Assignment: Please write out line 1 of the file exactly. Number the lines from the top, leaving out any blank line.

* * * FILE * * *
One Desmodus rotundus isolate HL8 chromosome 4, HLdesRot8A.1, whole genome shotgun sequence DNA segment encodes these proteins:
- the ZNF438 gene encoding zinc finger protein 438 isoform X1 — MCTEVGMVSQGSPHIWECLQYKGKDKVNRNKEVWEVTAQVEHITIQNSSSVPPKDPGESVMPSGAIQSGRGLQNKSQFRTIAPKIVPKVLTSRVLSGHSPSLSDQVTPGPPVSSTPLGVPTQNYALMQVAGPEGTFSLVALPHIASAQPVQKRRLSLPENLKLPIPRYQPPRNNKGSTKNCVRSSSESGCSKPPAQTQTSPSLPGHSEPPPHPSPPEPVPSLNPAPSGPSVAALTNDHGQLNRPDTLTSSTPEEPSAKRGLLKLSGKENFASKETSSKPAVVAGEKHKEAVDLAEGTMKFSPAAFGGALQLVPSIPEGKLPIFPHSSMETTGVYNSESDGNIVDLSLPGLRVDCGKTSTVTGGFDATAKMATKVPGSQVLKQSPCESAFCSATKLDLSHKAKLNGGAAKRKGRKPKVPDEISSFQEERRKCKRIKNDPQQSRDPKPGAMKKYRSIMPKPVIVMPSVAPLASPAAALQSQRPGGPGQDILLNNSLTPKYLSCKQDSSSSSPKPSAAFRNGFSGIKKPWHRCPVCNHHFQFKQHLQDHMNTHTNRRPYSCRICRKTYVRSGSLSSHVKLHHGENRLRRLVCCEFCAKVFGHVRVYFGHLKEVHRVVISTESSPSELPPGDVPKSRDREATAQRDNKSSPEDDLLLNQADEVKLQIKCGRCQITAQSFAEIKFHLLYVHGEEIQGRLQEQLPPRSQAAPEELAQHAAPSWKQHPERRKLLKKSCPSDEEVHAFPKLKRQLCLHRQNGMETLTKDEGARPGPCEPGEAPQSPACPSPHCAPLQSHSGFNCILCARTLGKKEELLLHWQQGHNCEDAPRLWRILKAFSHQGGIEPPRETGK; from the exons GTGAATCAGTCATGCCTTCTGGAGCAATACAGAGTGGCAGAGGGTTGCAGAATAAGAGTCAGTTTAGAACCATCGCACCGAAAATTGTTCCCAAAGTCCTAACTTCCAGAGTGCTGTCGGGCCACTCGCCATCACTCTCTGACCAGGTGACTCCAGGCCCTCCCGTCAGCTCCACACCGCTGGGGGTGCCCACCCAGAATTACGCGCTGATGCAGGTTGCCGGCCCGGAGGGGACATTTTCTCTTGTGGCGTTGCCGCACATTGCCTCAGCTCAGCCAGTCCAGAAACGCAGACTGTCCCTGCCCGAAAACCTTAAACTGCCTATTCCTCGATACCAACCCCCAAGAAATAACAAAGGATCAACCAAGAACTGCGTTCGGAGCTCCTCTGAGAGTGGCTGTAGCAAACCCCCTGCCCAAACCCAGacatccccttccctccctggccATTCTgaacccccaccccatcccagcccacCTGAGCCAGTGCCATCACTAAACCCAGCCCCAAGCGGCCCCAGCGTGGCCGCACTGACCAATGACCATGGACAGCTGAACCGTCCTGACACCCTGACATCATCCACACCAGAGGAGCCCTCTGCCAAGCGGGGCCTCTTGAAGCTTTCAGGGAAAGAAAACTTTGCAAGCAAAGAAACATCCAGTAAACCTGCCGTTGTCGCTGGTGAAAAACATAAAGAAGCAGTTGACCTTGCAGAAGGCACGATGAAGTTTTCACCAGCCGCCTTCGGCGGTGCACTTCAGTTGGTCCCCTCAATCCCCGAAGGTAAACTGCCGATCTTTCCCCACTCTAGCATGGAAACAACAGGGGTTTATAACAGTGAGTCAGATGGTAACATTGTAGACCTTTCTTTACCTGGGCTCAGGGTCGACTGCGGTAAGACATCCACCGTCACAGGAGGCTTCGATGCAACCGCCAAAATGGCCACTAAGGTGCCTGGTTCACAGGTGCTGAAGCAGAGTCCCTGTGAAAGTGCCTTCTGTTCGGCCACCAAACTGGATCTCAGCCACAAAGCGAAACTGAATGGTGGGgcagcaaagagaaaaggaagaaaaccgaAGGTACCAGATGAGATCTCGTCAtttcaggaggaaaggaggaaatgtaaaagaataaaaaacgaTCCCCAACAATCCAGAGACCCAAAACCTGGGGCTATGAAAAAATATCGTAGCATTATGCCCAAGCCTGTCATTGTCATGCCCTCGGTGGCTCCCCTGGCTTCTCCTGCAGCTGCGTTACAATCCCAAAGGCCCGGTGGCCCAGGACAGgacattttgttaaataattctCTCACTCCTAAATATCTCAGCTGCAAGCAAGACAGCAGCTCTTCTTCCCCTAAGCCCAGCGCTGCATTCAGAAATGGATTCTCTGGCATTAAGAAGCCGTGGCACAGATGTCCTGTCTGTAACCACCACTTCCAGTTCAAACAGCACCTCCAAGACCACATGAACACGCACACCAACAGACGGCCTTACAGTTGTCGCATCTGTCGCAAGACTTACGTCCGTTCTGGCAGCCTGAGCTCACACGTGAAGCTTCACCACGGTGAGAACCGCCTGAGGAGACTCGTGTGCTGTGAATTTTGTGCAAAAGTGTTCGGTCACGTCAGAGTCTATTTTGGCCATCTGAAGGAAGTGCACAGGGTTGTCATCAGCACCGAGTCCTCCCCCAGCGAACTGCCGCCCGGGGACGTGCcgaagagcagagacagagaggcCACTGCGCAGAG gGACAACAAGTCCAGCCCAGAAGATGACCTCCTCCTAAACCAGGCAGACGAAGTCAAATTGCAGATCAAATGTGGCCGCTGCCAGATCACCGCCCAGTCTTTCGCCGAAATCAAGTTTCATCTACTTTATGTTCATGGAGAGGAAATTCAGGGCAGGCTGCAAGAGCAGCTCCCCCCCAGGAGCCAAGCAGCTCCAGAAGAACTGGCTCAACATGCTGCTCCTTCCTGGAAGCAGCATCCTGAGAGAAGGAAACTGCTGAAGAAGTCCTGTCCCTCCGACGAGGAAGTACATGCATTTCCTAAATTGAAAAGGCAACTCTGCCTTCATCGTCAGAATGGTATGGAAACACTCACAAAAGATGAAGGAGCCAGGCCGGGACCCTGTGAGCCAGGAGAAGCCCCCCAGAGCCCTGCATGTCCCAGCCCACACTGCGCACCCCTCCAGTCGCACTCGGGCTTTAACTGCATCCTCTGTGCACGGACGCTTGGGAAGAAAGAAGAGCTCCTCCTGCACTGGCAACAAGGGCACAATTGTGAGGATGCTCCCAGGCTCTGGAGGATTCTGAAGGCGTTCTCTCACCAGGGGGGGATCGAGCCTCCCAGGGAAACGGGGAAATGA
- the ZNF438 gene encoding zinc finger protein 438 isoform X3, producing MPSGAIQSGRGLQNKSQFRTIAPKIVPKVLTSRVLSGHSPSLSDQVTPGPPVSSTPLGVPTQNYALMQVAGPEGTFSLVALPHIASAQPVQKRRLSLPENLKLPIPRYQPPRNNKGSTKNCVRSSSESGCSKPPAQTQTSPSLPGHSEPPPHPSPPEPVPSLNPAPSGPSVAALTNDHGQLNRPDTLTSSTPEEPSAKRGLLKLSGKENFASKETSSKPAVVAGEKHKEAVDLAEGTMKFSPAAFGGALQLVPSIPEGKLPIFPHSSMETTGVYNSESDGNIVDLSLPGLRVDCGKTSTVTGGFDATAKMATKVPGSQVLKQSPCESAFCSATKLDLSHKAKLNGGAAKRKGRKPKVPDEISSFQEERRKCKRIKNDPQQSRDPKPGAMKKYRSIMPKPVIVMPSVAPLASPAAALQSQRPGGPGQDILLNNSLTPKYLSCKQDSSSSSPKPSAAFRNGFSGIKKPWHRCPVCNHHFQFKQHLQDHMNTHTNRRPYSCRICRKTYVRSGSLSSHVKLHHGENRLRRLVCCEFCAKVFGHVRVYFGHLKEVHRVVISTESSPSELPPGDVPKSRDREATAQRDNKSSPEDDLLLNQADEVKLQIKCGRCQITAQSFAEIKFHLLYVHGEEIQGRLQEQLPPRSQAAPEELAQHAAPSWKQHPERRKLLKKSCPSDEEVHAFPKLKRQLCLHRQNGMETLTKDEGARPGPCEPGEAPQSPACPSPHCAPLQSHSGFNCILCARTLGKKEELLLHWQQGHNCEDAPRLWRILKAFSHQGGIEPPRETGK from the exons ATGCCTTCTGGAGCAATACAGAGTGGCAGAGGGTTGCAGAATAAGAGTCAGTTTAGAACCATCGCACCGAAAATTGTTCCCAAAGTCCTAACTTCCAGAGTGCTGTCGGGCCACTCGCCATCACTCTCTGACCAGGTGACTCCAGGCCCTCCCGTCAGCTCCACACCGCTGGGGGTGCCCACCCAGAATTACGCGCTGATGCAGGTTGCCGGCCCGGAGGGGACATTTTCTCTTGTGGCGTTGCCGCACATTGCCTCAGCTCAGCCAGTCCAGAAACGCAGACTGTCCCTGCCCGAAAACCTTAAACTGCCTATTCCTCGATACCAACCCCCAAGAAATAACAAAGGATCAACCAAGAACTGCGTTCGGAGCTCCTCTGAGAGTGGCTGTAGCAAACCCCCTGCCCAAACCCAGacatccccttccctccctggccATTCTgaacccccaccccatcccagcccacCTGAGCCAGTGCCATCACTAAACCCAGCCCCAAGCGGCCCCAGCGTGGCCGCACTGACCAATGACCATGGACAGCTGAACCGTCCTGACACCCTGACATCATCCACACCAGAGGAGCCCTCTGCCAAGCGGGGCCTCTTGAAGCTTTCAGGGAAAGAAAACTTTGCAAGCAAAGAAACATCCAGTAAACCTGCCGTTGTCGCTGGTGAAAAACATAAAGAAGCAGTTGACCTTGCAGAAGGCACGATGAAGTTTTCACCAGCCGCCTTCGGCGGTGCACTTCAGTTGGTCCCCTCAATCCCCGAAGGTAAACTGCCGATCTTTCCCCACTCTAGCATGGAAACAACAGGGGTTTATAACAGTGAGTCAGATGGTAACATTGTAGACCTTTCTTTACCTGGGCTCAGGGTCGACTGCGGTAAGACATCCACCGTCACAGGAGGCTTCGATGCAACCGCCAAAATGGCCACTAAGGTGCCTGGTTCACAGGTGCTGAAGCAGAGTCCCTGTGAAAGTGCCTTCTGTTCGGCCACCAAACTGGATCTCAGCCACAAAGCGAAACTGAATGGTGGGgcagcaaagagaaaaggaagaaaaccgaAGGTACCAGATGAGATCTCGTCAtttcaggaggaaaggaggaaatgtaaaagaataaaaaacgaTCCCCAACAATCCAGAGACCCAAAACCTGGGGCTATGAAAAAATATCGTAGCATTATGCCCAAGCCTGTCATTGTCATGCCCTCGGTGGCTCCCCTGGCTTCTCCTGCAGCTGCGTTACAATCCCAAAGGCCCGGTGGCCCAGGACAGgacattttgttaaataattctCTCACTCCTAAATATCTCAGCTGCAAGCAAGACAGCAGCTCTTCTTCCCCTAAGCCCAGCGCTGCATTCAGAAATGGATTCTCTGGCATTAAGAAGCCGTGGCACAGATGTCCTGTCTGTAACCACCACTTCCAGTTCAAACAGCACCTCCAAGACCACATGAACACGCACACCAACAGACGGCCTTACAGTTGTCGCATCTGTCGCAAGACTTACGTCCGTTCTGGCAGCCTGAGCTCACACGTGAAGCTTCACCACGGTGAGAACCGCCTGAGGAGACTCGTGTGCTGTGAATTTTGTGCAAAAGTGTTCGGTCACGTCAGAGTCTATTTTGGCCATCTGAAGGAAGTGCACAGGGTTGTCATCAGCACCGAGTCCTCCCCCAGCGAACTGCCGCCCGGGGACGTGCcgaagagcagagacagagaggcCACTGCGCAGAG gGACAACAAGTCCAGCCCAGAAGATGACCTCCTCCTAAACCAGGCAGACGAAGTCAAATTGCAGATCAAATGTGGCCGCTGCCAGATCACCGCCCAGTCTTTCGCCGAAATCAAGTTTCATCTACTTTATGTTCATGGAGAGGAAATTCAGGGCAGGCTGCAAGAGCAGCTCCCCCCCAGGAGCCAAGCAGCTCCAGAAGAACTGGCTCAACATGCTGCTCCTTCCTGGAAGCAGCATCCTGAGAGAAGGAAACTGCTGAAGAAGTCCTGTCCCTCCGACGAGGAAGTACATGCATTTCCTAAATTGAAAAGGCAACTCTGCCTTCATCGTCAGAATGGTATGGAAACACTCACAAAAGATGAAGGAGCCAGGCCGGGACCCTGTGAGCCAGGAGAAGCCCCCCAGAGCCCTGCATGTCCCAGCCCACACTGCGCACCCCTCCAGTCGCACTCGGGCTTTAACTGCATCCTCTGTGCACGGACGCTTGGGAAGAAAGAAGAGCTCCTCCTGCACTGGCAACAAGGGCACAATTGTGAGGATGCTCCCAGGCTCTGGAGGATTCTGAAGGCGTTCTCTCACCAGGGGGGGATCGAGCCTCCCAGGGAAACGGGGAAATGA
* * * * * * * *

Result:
One Desmodus rotundus isolate HL8 chromosome 4, HLdesRot8A.1, whole genome shotgun sequence DNA segment encodes these proteins: